By the time I arrived, it was all gone.

The front that came through on July 4th weekend sent everything packing. To add to the weather mischief, tropical storm remnants swept through mid-week and further cocked things up. The result was some of the poorest fishing on Block I’ve experienced in the last decade. A dozen fish over the course of seven nights was the best I could do, and I felt like I did really well given the conditions. To give you some perspective, I got a dozen fish or more on four different nights last year. I did not see another angler catch a striper from the shore, fly or spinning, for the entire trip. I did not speak to any anglers who managed more than two stripers the entire trip. Perhaps worst of all, this is now the third consecutive year that I have not caught a bass over 28″ on Block. Not good.

The Cut was a barren bait and striped bass wasteland. Charlestown Beach likewise. The flats fishing, my favorite form of Block Island fly fishing entertainment, stunk. Even the East side beaches were spotty, with a fish here, a fish there — and that’s if you could find a weed-free zone. And yes, I hit up the South side and SE sides. Blanks.

But enough kvetching. There were some positives. I did not blank on any night. I fished three marks that I’d never fished before, and found fish in two of them. (In fact, one of them became my defacto skunk saver.) I loved all three spots, and I will be adding them to my rotation. I spent more time fishing open beaches in wind and wave, and the two-handed cannon once again proved its mettle. On the opposite side of the rod spectrum, I finally baptized my five weight with a Block Island bass. And let’s face it: anyone who gets to spend a week banging around Block Island with a fly rod and a humidor full of premium cigars has a pretty good lot in life.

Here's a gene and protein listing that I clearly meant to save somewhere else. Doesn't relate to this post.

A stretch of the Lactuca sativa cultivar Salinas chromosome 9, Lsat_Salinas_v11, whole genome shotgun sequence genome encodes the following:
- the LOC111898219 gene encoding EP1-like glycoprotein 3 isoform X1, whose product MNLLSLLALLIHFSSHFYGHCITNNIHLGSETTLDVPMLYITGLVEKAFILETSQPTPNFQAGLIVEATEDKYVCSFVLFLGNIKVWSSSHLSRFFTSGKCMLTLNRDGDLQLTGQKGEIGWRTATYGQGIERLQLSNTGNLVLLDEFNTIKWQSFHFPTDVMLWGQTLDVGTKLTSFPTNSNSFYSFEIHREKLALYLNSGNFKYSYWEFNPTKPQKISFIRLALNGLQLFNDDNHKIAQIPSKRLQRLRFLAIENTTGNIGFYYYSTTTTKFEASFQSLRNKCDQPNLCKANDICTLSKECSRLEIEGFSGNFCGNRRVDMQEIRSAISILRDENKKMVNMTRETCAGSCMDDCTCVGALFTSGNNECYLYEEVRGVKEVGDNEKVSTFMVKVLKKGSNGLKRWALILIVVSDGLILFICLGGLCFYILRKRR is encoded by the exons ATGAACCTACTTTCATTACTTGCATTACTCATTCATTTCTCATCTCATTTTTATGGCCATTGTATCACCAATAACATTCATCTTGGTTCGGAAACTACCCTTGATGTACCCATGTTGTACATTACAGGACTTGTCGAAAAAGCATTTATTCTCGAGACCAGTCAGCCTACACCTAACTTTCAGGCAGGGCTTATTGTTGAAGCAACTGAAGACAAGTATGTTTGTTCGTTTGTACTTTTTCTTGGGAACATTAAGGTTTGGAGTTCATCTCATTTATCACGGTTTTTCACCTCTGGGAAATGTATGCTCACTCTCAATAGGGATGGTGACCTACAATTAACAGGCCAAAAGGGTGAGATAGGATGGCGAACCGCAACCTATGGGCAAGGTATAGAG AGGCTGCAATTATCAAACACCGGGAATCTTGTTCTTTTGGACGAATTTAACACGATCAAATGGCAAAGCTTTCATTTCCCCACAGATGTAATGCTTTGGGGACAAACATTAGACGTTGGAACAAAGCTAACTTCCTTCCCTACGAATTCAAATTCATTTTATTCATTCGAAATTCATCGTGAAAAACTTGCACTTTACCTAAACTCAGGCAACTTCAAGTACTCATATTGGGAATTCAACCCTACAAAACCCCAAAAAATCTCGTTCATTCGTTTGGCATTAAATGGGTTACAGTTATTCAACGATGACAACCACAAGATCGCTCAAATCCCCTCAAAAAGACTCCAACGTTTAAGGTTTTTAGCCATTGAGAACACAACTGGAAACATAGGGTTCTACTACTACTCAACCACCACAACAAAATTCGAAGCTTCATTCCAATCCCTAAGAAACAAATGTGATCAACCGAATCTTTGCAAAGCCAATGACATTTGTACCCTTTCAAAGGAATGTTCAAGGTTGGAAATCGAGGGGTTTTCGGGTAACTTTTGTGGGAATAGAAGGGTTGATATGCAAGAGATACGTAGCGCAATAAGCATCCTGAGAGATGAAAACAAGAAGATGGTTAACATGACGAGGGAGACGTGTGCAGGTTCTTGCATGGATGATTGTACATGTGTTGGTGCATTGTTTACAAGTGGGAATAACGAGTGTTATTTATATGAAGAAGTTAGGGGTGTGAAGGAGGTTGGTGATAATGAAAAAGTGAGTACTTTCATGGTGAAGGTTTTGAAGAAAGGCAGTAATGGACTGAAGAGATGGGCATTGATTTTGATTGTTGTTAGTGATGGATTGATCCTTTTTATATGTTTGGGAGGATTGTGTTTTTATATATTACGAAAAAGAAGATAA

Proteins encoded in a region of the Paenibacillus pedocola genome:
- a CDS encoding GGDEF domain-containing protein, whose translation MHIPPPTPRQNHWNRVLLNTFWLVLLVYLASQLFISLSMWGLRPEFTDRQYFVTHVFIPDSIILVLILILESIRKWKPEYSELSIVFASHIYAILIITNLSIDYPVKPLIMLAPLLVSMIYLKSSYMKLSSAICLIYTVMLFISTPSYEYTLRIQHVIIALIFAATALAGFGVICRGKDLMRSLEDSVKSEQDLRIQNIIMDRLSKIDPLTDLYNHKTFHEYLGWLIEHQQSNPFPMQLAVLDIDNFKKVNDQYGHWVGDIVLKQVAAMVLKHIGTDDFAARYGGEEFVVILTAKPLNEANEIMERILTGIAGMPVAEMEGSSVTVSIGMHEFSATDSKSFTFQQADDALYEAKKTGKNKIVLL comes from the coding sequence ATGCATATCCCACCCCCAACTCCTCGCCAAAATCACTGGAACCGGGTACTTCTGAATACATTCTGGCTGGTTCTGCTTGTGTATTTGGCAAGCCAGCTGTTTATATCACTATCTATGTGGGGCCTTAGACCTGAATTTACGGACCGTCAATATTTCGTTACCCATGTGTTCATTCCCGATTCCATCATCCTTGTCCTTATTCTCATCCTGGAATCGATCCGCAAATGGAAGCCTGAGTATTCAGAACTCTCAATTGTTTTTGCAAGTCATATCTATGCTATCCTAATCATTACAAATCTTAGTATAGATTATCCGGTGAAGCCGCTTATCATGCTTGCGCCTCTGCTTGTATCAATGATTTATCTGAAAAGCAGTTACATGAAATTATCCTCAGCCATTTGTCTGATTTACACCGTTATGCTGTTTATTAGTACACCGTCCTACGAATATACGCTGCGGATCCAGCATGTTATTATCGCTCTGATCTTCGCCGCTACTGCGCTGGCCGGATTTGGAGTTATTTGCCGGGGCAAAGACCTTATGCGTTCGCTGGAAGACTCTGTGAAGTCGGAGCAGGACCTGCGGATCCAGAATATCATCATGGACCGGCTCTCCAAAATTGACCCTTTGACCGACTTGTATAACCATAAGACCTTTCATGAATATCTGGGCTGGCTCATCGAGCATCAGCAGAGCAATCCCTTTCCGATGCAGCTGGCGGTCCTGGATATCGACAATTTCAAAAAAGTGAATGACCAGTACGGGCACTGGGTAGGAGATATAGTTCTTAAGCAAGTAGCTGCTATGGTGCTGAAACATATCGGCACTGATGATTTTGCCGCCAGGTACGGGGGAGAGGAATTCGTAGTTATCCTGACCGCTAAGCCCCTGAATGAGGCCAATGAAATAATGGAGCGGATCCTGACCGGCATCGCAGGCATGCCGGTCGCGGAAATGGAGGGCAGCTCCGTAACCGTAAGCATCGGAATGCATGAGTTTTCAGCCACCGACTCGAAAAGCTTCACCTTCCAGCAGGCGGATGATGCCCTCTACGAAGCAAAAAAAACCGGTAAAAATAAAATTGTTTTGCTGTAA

There’s always next year.

Now, if the rivers would just come down so I can harass some smallies.

The striper fishing was dead. Get it?

Smallmouth Report 6/24/21: Not warmed up yet

I fished a mark on the Hous last night from 7pm to 9pm, and it was very, very slow. By the time I reached the water, there’d already been a strong caddis hatch (mottled light tan, size 16) and there were sulphur spinners in the water. A few smaller trout and smallmouth were eating bugs, but I they were in some deeper water, way out of casting range. The flow was medium and lightly stained; the water really hasn’t warmed up yet and I find the smallie fishing goes better when it does. Bugs I fished were the TeQueeley, Gurgler, Mini D&D, Wiggly, and Countermeasure. Well, I did try some nymphing, but I don’t think I got deep enough. I had a hysterical swipe at the indicator from a little fish as I was preparing to cast, but mostly I practiced presenting and conducting experiments. (I have a lot of experimenting to do this summer, and I’ll let you know at some point how it goes.)

It wasn’t until 8:30 that I connected with my first smallie, a respectable 10″ fish. Right at dark I started pounding the shallows with the Countermeasure, and I was rewarded with my first good smallmouth of the year. But that was it, leaving me alone on the river with the bugs and my cigar.

Not too shabby, just about two pounds, and a worthy opponent on a five-weight. I have only the utmost respect for the power and doggedness of these creatures. They just don’t want to come to net.